By EMMA IANNI
On my way to my first semester at Cornell, I lost my wallet at the Port Authority bus station in New York City. I only realized afterward it was gone as I was rummaging in my purse and I couldn’t breathe — my hands suddenly turned cold. I had everything in my wallet: pictures, my Italian ID, credit card, a concert ticket, my ticket for the London subway and an important letter written in blue ink and signed with a tiny scribble. I also liked the wallet itself because it was an elegant black and it belonged to my mother. But I didn’t have it anymore, and that is how I started my new adventure with the feeling of having nothing.
I arrived at Cornell in a cab; it was a Friday and it was sunny and my suitcase was really heavy. I entered the green campus feeling unsure and proud, with the same tremor one has when starting a new book or finishing a special one, with the rush that one has while sleeping that the dream might end so that one can experience it in real life.
Ezra Pound wrote in a famous poem of “petals on a wet, black bough,” which is a metaphor cruelly clear and familiarly immediate that expresses the humid loneliness of those places which are not home yet, the black – a little scary – of those eyes we don’t know yet. Yet under this foliage that was still green and that was going to be spectacular once it turned red and yellow, beneath the clock tower I saw faces, not rotten petals, weak and fallen. And I saw them clearly, in the genuine smiles and in the pictures on the walls, in the noisy line in the dining hall and in the silence of the Harry-Potter-like library. I saw them in the phone numbers exchanged (and never called) and in the shyness of a new friendship, in the heavy eyelids covering shining eyes and in the doors left open onto the hallway. And I wondered whether my homesickness made any sense in front of all those handshakes and first hugs. I tried to understand while I was asking for names and directions if we miss certain things or if it is those things that need us, and forcefully demand us back.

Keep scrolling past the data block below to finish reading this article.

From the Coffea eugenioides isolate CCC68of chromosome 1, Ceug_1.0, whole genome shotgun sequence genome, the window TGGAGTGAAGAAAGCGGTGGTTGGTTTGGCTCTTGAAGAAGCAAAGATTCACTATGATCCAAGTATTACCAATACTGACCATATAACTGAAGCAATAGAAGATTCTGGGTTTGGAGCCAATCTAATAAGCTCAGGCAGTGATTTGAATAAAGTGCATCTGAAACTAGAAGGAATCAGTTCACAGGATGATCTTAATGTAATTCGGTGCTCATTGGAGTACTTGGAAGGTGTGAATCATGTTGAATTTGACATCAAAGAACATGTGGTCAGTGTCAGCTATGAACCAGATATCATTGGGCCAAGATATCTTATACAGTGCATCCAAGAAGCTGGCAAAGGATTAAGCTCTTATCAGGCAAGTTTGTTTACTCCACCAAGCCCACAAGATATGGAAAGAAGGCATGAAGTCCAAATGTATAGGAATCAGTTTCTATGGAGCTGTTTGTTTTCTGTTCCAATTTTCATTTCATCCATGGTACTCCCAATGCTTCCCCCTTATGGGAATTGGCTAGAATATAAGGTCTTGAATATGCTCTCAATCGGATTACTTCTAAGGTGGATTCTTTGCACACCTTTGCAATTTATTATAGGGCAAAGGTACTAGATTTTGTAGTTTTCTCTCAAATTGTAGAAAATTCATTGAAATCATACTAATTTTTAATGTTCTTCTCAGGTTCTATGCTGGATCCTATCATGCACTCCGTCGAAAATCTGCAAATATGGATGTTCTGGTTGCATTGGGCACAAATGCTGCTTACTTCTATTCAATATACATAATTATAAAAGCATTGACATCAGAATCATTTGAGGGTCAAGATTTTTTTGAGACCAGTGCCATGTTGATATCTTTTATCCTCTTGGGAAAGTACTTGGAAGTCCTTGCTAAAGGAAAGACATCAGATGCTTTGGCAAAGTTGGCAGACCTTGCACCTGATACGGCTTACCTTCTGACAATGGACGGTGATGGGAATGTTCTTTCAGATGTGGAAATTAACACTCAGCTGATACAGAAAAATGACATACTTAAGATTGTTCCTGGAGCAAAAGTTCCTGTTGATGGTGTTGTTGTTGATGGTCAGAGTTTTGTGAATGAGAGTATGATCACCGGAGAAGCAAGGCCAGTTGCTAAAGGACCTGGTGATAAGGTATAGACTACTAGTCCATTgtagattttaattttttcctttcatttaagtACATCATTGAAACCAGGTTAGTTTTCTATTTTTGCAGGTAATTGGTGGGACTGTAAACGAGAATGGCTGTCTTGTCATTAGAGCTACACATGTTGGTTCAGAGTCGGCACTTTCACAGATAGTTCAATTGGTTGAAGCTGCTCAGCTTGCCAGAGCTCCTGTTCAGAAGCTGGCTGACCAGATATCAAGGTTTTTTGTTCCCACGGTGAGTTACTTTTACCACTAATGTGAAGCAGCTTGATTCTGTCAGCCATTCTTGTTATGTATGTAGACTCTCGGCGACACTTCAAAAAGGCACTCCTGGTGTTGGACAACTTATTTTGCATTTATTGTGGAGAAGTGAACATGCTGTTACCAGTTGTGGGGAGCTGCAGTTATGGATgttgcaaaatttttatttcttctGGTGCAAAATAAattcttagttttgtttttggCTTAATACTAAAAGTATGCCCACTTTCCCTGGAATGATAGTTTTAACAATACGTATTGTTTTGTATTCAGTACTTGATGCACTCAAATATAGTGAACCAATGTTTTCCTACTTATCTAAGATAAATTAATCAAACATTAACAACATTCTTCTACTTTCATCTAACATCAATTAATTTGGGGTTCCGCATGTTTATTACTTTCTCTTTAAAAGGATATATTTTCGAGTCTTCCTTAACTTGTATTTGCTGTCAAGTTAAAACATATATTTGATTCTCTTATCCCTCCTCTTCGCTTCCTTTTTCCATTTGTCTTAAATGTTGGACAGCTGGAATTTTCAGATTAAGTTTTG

During my very first class we read sonnet CXXVIII by Shakespeare. The poem was written for charming Dark Lady, a snapshot of her caressing a rudimental piano without even looking at the adoring admirer.
Since saucy jacks so happy are in this,
Give them thy fingers, me thy lips to kiss.
“It is Shakespeare, it is love and rejection and indifference. It is splendid, it’s heart wrenching, isn’t it?” At our shy nodding, the professor smiled. “No it isn’t. It’s comical.” Now, the meanings of tragic and comic are not important — none of the whole Aristotle thing matters here. What matters is the revelation, the epiphany: I had never really opened my eyes to many things, to many constants in my life. I had confused light-heartedness and spontaneity, I had thought that what I needed and what I wanted could not be reconciled and I cried when I should have laughed – or joked.
And this is how I started to answer to all those questions I had. I woke up early in the morning, a lot earlier than my first class. I stared at the ceiling, I breathed in and I tried to answer. I found out that absence is something that depends on us, but that more importantly we are responsible for our presence; I discovered the courage of knocking on the door of the room next to mine, saying “Hey” and sitting on the floor to talk about myself and listen to others. I learned to find my way around campus and around my ideas. I remembered why I was here and I didn’t forget all the tears I shed over what I had left behind — I froze them and they turned into crystals of courage, hope and pride. During my first week at Cornell I saw people saying goodbye to their families, I saw people hiding their fear under a layer of cockiness. Some people made their dorm room similar to their room at home. I saw parents’ cars driving away, but nowhere did I see disillusion, bitterness or powerlessness. Because there were more than 3,000 of us and we had made it.
I took a plane from Milan and I crossed the Atlantic Ocean, then I hopped on a bus and I arrived here in Ithaca. I was alone but I was never lonely. After losing my wallet, I bought another one; it was white and green and empty, but that was the point — I could fill it.